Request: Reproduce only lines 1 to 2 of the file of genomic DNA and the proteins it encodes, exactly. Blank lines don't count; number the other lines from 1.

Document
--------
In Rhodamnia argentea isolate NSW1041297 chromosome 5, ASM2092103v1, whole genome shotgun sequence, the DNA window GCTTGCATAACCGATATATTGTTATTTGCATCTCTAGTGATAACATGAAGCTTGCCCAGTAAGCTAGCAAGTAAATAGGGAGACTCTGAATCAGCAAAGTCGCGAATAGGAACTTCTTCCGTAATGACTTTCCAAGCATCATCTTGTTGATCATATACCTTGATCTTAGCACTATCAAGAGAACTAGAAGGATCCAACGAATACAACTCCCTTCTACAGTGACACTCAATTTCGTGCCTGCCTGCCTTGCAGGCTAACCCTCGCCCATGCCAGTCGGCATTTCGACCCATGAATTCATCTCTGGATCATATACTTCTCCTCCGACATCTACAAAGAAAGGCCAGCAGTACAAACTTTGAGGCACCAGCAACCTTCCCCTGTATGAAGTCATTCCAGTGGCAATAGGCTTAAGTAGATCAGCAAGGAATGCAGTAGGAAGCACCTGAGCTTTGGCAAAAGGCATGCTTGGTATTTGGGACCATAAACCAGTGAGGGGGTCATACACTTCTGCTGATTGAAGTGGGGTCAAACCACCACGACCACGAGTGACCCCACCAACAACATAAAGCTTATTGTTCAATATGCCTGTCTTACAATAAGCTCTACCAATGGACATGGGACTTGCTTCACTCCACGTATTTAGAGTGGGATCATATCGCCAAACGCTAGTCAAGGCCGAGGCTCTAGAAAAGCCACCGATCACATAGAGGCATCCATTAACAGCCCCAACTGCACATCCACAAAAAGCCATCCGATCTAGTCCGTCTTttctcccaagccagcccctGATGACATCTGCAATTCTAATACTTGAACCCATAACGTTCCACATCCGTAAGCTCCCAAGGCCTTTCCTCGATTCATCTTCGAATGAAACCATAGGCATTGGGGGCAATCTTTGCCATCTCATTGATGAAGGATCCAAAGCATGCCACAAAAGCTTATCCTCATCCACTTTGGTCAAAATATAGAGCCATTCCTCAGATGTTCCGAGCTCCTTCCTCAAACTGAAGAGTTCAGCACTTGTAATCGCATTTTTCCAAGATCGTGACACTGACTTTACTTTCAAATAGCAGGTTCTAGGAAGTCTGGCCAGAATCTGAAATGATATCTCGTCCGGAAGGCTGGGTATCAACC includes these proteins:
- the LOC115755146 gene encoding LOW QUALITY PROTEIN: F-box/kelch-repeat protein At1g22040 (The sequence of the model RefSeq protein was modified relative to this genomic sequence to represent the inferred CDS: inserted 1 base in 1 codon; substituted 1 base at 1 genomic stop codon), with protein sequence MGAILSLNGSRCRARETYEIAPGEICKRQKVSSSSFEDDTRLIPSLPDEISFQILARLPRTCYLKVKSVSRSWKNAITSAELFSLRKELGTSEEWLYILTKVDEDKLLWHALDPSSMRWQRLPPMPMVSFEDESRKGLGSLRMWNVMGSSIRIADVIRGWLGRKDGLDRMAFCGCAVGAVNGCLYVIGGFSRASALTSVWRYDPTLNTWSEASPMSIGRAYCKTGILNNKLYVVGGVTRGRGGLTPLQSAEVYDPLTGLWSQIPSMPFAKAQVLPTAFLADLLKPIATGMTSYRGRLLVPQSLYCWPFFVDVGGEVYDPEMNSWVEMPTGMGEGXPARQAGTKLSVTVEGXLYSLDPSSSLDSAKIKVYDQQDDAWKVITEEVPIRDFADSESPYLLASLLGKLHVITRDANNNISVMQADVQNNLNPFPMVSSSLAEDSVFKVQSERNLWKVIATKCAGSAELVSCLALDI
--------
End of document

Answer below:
In Rhodamnia argentea isolate NSW1041297 chromosome 5, ASM2092103v1, whole genome shotgun sequence, the DNA window GCTTGCATAACCGATATATTGTTATTTGCATCTCTAGTGATAACATGAAGCTTGCCCAGTAAGCTAGCAAGTAAATAGGGAGACTCTGAATCAGCAAAGTCGCGAATAGGAACTTCTTCCGTAATGACTTTCCAAGCATCATCTTGTTGATCATATACCTTGATCTTAGCACTATCAAGAGAACTAGAAGGATCCAACGAATACAACTCCCTTCTACAGTGACACTCAATTTCGTGCCTGCCTGCCTTGCAGGCTAACCCTCGCCCATGCCAGTCGGCATTTCGACCCATGAATTCATCTCTGGATCATATACTTCTCCTCCGACATCTACAAAGAAAGGCCAGCAGTACAAACTTTGAGGCACCAGCAACCTTCCCCTGTATGAAGTCATTCCAGTGGCAATAGGCTTAAGTAGATCAGCAAGGAATGCAGTAGGAAGCACCTGAGCTTTGGCAAAAGGCATGCTTGGTATTTGGGACCATAAACCAGTGAGGGGGTCATACACTTCTGCTGATTGAAGTGGGGTCAAACCACCACGACCACGAGTGACCCCACCAACAACATAAAGCTTATTGTTCAATATGCCTGTCTTACAATAAGCTCTACCAATGGACATGGGACTTGCTTCACTCCACGTATTTAGAGTGGGATCATATCGCCAAACGCTAGTCAAGGCCGAGGCTCTAGAAAAGCCACCGATCACATAGAGGCATCCATTAACAGCCCCAACTGCACATCCACAAAAAGCCATCCGATCTAGTCCGTCTTttctcccaagccagcccctGATGACATCTGCAATTCTAATACTTGAACCCATAACGTTCCACATCCGTAAGCTCCCAAGGCCTTTCCTCGATTCATCTTCGAATGAAACCATAGGCATTGGGGGCAATCTTTGCCATCTCATTGATGAAGGATCCAAAGCATGCCACAAAAGCTTATCCTCATCCACTTTGGTCAAAATATAGAGCCATTCCTCAGATGTTCCGAGCTCCTTCCTCAAACTGAAGAGTTCAGCACTTGTAATCGCATTTTTCCAAGATCGTGACACTGACTTTACTTTCAAATAGCAGGTTCTAGGAAGTCTGGCCAGAATCTGAAATGATATCTCGTCCGGAAGGCTGGGTATCAACC includes these proteins:
- the LOC115755146 gene encoding LOW QUALITY PROTEIN: F-box/kelch-repeat protein At1g22040 (The sequence of the model RefSeq protein was modified relative to this genomic sequence to represent the inferred CDS: inserted 1 base in 1 codon; substituted 1 base at 1 genomic stop codon), with protein sequence MGAILSLNGSRCRARETYEIAPGEICKRQKVSSSSFEDDTRLIPSLPDEISFQILARLPRTCYLKVKSVSRSWKNAITSAELFSLRKELGTSEEWLYILTKVDEDKLLWHALDPSSMRWQRLPPMPMVSFEDESRKGLGSLRMWNVMGSSIRIADVIRGWLGRKDGLDRMAFCGCAVGAVNGCLYVIGGFSRASALTSVWRYDPTLNTWSEASPMSIGRAYCKTGILNNKLYVVGGVTRGRGGLTPLQSAEVYDPLTGLWSQIPSMPFAKAQVLPTAFLADLLKPIATGMTSYRGRLLVPQSLYCWPFFVDVGGEVYDPEMNSWVEMPTGMGEGXPARQAGTKLSVTVEGXLYSLDPSSSLDSAKIKVYDQQDDAWKVITEEVPIRDFADSESPYLLASLLGKLHVITRDANNNISVMQADVQNNLNPFPMVSSSLAEDSVFKVQSERNLWKVIATKCAGSAELVSCLALDI